Ruffels Rises to High Amateur Standing in Brief Time
It is time to once more harp on my perennial question. Why am I so coordinated in one thing but not in another? Why can’t physical skill be substituted to another activity? Why isn’t it transferable? As it turns out, it;s just me. There are indeed people who can get a second ticket punched. It’s Greek to me, but Gabriela Ruffels doesn’t seem to have any problem rising up the golfing ranks, and doing it in record time.
Once in a while, we see someone who is able to change sports, or some other set of professions in life without skipping a beat – but c’mon on. This is ridiculous. Gabriela Ruffels is a senior at the University of Southern California. She is, of course, on the golf team, but that isn’t what’s happening for her these days. As we all know, college stuff is taking quite a beating from the coronavirus, but Ruffels is not without a place to go, or an important mission to undertake.
Last year, Gabriela won the U.S. Women’s Amateur Championship. Brava! That’s a great win for anyone. The unusual part is that she had played golf for around five years, give or take a little. It makes me feel empathy for all the wunderkinds who have been going through the junior grind for years, waiting for their chance to fight it out for a card. So, along comes this late teen or twenty at the outside, and takes the national amateur trophy.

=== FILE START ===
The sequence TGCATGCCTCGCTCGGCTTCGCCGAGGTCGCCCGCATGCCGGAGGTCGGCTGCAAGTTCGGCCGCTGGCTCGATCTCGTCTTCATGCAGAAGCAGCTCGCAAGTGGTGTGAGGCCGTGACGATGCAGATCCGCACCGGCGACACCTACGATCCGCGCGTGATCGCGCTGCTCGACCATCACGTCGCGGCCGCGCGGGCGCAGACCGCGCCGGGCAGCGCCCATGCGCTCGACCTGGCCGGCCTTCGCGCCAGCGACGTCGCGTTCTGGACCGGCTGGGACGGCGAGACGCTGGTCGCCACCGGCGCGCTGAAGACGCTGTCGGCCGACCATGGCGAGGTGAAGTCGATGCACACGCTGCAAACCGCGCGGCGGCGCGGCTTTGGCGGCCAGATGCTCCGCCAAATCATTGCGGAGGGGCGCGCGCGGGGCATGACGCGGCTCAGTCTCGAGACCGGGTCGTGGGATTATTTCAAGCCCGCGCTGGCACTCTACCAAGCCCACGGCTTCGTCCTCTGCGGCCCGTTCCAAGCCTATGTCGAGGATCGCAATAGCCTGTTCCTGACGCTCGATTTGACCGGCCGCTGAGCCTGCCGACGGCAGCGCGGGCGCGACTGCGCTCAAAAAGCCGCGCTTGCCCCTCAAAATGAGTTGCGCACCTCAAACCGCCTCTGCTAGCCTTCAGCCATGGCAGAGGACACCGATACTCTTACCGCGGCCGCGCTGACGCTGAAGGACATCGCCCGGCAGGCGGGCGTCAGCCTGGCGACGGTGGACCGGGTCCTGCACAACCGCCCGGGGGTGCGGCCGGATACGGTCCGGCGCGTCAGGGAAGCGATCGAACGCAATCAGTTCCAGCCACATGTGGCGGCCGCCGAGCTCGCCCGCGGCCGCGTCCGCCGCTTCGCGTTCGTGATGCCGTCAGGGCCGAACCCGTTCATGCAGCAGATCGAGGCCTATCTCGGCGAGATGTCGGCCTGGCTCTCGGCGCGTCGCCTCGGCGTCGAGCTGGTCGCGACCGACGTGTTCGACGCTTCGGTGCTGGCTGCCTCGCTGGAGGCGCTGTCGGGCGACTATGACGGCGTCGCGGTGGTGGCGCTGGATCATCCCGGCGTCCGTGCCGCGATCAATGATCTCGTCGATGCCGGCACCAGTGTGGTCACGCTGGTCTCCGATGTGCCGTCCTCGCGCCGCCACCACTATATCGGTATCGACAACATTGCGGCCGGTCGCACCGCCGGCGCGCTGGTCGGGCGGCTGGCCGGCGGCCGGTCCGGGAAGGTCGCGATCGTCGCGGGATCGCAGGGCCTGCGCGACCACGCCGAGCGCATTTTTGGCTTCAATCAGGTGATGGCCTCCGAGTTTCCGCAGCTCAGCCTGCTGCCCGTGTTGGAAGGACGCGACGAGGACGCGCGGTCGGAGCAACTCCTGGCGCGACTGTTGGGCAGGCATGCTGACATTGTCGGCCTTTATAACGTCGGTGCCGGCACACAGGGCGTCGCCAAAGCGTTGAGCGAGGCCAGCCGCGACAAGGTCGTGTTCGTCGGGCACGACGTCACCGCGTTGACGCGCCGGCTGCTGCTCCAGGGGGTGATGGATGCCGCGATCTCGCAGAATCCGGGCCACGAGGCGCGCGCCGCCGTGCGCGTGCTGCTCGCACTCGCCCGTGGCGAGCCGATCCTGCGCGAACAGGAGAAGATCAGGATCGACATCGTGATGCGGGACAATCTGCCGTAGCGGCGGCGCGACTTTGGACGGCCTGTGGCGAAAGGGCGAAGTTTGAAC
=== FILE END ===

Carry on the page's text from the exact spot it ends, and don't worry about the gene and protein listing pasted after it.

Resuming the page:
What was she doing before, you might wonder? She was playing tennis, but not for fun and games,. Actually, she was doing sort of the same thing on the court that she’s doing on the course now. It all makes sense that she’d be there. Both her parents are pro tennis players, and Gabriela herself is pretty hot property among the rising luminaries in the sport. The difference was one that strikes at the very core of excellence, something that commonly curses people in pursuits that require extreme physical skill, accuracy and agility. She hated to practice. Boy, have I been there.
That is, she hated to practice tennis, a game that requires the same sophisticated training a golfer receives, at high speed. By her own admission, Ruffels is not a mechanical player at anything, but a “feeling” player in general. Picking up her first bag of clubs, her transference of tennis chops to golf was overt and unapologetic. That includes tennis terms that bend a shot to one’s satisfaction applied to the golf swing, whether drawing or fading.
Included in the impending feeling of burn-out on the tennis court, Ruffels didn’t really enjoy the “aloneness” of it all, and was surprised that golf rivals could be friends at the same time. Apparently, there is a lesser tendency toward bloodthirstiness on the fairways than there is between the nets.
But what is keeping Ruggels busy while school is struggling to straighten itself out? She’s playing a second major within the space of a month. She almost pulled off the amateur again, losing in a heartbreak, but here comes the ANA Inspiration that includes a field of six amateurs.
As a reminder, this has all taken place in a period of five years. She did not repeat the “Who am I, and do I compare?” stuff that sports inevitably asks you to answer. She wasn’t about to answer it twice. And, starting out ranked number 800 in the game didn’t seem to bother her at all. I’m sure she understood that such a ranking was a temporary situation.
So, my question still isn’t answered for my own case. However, I am reminded that some are good there or there, and are just as good here. For Gabriela Ruffels, it’s better late than never, and she’s all caught up and ready to play. I don’t get it, but there you are.